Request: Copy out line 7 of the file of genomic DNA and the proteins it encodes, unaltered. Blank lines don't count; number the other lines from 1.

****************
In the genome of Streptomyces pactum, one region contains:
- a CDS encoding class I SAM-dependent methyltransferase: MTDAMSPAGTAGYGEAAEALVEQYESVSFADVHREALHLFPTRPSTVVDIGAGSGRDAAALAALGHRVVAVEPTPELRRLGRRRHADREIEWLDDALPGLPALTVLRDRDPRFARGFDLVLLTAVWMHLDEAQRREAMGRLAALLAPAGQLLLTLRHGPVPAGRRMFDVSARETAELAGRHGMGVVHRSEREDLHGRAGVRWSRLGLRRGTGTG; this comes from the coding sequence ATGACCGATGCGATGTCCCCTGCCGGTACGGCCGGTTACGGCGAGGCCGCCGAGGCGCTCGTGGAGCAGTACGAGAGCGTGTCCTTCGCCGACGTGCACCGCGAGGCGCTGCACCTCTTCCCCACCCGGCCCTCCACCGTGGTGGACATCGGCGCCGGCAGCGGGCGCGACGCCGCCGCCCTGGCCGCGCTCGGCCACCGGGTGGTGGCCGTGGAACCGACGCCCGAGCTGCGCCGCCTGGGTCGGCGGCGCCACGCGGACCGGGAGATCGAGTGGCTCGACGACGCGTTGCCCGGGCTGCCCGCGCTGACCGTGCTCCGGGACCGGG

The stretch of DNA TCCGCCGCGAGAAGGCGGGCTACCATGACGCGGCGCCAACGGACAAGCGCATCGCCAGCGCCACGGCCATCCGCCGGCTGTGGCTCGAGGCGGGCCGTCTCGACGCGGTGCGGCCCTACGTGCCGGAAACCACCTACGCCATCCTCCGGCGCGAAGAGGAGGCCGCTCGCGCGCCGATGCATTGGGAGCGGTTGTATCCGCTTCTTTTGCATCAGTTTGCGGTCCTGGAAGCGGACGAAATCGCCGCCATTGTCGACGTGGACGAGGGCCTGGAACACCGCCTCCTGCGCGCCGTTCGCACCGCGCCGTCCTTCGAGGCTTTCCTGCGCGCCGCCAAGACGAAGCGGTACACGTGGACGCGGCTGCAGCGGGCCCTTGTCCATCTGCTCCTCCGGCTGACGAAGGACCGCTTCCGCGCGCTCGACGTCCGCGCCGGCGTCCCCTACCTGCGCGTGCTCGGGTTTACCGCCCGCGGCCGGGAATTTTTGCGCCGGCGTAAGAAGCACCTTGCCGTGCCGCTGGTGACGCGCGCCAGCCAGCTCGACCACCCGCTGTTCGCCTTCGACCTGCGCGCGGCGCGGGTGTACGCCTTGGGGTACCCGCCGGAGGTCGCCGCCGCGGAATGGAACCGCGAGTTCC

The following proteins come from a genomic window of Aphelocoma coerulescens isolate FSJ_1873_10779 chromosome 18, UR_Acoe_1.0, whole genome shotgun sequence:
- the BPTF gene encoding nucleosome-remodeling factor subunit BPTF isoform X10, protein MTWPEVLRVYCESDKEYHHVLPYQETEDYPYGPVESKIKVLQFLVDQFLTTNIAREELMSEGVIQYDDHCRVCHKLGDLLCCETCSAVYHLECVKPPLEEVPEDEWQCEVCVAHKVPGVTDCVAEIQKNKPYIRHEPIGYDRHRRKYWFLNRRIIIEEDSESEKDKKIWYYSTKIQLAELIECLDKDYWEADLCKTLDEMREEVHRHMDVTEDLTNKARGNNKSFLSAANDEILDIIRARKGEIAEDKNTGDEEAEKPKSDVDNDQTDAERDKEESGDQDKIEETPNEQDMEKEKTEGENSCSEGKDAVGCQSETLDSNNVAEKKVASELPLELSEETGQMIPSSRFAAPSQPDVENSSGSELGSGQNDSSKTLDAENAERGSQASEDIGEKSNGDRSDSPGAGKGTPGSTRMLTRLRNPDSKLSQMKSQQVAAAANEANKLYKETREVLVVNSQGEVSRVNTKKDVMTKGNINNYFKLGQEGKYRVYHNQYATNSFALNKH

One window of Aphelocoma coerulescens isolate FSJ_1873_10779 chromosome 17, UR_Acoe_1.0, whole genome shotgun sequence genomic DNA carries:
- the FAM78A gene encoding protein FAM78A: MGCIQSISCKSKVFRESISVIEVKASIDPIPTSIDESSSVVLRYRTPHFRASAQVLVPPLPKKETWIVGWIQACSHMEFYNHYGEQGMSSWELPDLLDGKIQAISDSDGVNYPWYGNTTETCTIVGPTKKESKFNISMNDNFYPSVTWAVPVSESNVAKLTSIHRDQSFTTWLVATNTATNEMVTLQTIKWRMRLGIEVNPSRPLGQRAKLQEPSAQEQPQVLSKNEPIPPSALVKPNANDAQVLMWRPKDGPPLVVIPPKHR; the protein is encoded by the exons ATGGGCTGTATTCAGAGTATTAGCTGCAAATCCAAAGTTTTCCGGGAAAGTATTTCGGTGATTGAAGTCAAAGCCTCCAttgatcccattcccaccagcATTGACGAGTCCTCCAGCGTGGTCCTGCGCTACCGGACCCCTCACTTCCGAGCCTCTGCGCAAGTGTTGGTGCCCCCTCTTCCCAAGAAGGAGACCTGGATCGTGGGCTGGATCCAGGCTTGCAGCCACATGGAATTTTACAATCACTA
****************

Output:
- the FAM78A gene encoding protein FAM78A: MGCIQSISCKSKVFRESISVIEVKASIDPIPTSIDESSSVVLRYRTPHFRASAQVLVPPLPKKETWIVGWIQACSHMEFYNHYGEQGMSSWELPDLLDGKIQAISDSDGVNYPWYGNTTETCTIVGPTKKESKFNISMNDNFYPSVTWAVPVSESNVAKLTSIHRDQSFTTWLVATNTATNEMVTLQTIKWRMRLGIEVNPSRPLGQRAKLQEPSAQEQPQVLSKNEPIPPSALVKPNANDAQVLMWRPKDGPPLVVIPPKHR; the protein is encoded by the exons ATGGGCTGTATTCAGAGTATTAGCTGCAAATCCAAAGTTTTCCGGGAAAGTATTTCGGTGATTGAAGTCAAAGCCTCCAttgatcccattcccaccagcATTGACGAGTCCTCCAGCGTGGTCCTGCGCTACCGGACCCCTCACTTCCGAGCCTCTGCGCAAGTGTTGGTGCCCCCTCTTCCCAAGAAGGAGACCTGGATCGTGGGCTGGATCCAGGCTTGCAGCCACATGGAATTTTACAATCACTA